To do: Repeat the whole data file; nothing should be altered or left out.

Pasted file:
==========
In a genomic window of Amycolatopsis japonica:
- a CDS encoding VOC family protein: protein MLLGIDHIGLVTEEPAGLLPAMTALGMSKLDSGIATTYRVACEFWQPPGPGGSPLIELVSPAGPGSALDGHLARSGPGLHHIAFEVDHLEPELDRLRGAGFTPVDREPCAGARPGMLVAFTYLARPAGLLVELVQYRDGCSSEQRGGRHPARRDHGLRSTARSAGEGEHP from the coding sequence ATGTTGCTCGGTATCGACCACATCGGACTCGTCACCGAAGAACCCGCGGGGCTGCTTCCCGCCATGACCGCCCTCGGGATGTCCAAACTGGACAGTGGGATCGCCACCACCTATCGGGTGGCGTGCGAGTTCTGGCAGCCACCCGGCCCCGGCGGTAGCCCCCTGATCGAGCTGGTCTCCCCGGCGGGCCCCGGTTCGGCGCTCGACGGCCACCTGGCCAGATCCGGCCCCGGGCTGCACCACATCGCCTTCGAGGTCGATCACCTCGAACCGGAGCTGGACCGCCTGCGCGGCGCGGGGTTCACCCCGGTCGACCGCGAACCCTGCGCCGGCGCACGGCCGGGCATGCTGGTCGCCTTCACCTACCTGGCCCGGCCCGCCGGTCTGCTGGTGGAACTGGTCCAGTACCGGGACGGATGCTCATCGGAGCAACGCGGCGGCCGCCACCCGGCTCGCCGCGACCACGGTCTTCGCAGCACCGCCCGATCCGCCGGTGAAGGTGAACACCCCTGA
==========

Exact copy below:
In a genomic window of Amycolatopsis japonica:
- a CDS encoding VOC family protein: protein MLLGIDHIGLVTEEPAGLLPAMTALGMSKLDSGIATTYRVACEFWQPPGPGGSPLIELVSPAGPGSALDGHLARSGPGLHHIAFEVDHLEPELDRLRGAGFTPVDREPCAGARPGMLVAFTYLARPAGLLVELVQYRDGCSSEQRGGRHPARRDHGLRSTARSAGEGEHP from the coding sequence ATGTTGCTCGGTATCGACCACATCGGACTCGTCACCGAAGAACCCGCGGGGCTGCTTCCCGCCATGACCGCCCTCGGGATGTCCAAACTGGACAGTGGGATCGCCACCACCTATCGGGTGGCGTGCGAGTTCTGGCAGCCACCCGGCCCCGGCGGTAGCCCCCTGATCGAGCTGGTCTCCCCGGCGGGCCCCGGTTCGGCGCTCGACGGCCACCTGGCCAGATCCGGCCCCGGGCTGCACCACATCGCCTTCGAGGTCGATCACCTCGAACCGGAGCTGGACCGCCTGCGCGGCGCGGGGTTCACCCCGGTCGACCGCGAACCCTGCGCCGGCGCACGGCCGGGCATGCTGGTCGCCTTCACCTACCTGGCCCGGCCCGCCGGTCTGCTGGTGGAACTGGTCCAGTACCGGGACGGATGCTCATCGGAGCAACGCGGCGGCCGCCACCCGGCTCGCCGCGACCACGGTCTTCGCAGCACCGCCCGATCCGCCGGTGAAGGTGAACACCCCTGA